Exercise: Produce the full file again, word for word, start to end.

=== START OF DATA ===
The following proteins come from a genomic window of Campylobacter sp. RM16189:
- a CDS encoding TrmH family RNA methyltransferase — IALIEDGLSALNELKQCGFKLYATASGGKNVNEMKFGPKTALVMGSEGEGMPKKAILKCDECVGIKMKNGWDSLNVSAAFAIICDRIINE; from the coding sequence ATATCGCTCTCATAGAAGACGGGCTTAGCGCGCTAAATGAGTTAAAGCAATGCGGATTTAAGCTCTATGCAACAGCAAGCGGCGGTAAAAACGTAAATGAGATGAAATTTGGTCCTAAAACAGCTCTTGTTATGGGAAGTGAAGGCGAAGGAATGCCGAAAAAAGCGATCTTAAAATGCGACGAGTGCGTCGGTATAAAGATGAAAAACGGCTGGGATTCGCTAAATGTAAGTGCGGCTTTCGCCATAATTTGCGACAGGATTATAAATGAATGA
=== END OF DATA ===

The following proteins come from a genomic window of Campylobacter sp. RM16189:
- a CDS encoding TrmH family RNA methyltransferase — IALIEDGLSALNELKQCGFKLYATASGGKNVNEMKFGPKTALVMGSEGEGMPKKAILKCDECVGIKMKNGWDSLNVSAAFAIICDRIINE; from the coding sequence ATATCGCTCTCATAGAAGACGGGCTTAGCGCGCTAAATGAGTTAAAGCAATGCGGATTTAAGCTCTATGCAACAGCAAGCGGCGGTAAAAACGTAAATGAGATGAAATTTGGTCCTAAAACAGCTCTTGTTATGGGAAGTGAAGGCGAAGGAATGCCGAAAAAAGCGATCTTAAAATGCGACGAGTGCGTCGGTATAAAGATGAAAAACGGCTGGGATTCGCTAAATGTAAGTGCGGCTTTCGCCATAATTTGCGACAGGATTATAAATGAATGA